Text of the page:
Paint By Numbers - by Dan Liebman

Based on Reports of Mares Bred, The Jockey Club recently announced its projection of the foal crop of 2009 as 35,400, which would represent a 3.3% decline from the estimated 36,600 foals of 2008.

Many believe the foal crop should be much smaller.

Consider this quote from pinhooker Eddie Woods, speaking at the Ocala Breeders’ Sales Co.’s yearling sale, which Aug. 18-21 suffered major declines in business: “Basically, we’re seeing the results of the overproduction of mediocre stock…there are too many mares (in production).”

The size of the Thoroughbred foal crop grew dramatically in the 1980s, when auction prices boomed and everyone wanted a piece of the action. There were 35,679 foals in the first year of the decade, but by 1985, the number had soared to 50,433, peaked at 51,296 in 1986, and was 50,917 in 1987. In just a few years, the crop size had jumped nearly 44%.

What followed was pure economics. With high supply and low demand, prices fell and many limited investors fled. The foal crop was back to 35,341 in 1994 and has remained around that number ever since.

During the decade of the ’80s, there were 463,827 registered foals, a number that fell 19% to 375,302 in the ’90s. Based on crop totals and estimates for the ’00s, the decade will see 371,633 foals registered, a drop from decade to decade of less than 1%.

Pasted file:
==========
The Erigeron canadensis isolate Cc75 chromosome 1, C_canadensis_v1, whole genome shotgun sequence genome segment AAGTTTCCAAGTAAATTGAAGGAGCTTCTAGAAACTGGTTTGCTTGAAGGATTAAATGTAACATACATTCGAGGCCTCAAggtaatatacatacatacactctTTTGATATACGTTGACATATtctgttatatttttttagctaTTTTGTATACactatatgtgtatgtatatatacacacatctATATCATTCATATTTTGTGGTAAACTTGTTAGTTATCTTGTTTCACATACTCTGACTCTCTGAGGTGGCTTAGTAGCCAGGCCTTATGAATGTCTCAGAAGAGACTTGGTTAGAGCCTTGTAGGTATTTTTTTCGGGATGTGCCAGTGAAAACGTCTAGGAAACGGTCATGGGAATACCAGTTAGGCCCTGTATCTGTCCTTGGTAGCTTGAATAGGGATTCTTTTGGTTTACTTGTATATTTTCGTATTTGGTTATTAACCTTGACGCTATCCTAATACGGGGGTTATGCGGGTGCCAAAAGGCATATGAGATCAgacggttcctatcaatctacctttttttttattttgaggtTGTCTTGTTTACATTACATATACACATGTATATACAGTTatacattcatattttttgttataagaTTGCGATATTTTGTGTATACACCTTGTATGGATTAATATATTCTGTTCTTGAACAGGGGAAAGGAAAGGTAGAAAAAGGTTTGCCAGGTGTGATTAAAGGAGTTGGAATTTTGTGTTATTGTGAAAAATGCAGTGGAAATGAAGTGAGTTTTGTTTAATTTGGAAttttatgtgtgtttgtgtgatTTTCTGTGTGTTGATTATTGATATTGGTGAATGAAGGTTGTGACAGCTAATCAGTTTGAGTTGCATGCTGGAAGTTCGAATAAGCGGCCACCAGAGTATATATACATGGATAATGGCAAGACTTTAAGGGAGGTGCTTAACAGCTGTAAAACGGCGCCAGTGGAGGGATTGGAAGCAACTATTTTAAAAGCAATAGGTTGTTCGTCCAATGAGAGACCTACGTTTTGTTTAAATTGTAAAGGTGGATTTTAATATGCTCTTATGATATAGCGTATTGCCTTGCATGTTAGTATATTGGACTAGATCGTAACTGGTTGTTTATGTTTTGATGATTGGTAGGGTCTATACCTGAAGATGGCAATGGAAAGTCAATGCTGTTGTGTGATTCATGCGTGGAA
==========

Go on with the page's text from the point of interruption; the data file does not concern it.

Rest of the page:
What makes it tough for breeders to scale back is the emphasis on the commercial market and the solid average price for yearlings sold throughout North America. In 2007, there were 10,159 yearlings sold at public auction for an average of $55,306. At the world’s largest shopping venue, Keeneland September, the average has been more than $100,000 each of the past three years.

For its 2008 sale, Keeneland has cataloged a record 5,555 youngsters, about 14% of the entire estimated foal crop.

A year ago, 4,901 yearlings went through the Keeneland sale ring over the course of 15 days, with 3,799 listed as sold. But only 1,235 yearlings, 25%, were profitable, based on stud fee returns, according to Blood-Horse calculations.

This is not to say many breeders are not making a profit. If you send 10 through the ring and two or three sell for enough to carry the others, the bottom line can wind up being positive.

But now comes a year in which breeders have higher stud fees and pinhookers have larger investments in yearlings. Combine that with a struggling economy, and there is plenty of reason for concern.

Many breeders/consignors have expressed a belief that they expect the first week of the Keeneland sale, when most of the better pedigreed and conformed horses are cataloged, to remain healthy, while the rest of the sale could experience significant downturns. At the OBS sale, the number sold was down 20.5%, the gross dropped 34.6%, and the average was off 17.7%.

With mares currently carrying what will be the final crop of this decade, breeders should again assess the size of the crop as it relates to the economics of the game. The crops of 2000-09 will drop only about 1% because of larger books and fewer stallions. That fewer stallions are standing at stud may not be such a bad thing, but larger books have pushed catalogs to record sizes. One need only look at the list of freshman sires in the Keeneland sale and the number of offspring representing each to see this at work.

There were 4,513 active stallions in the United States in 1998, though obviously only a small number were considered truly commercial. By 2006, when this crop of yearlings was conceived, there were 3,682.

Fewer stallions and more broodmares. As Woods so succinctly said, the overproduction of mediocre stock does no one any good. 

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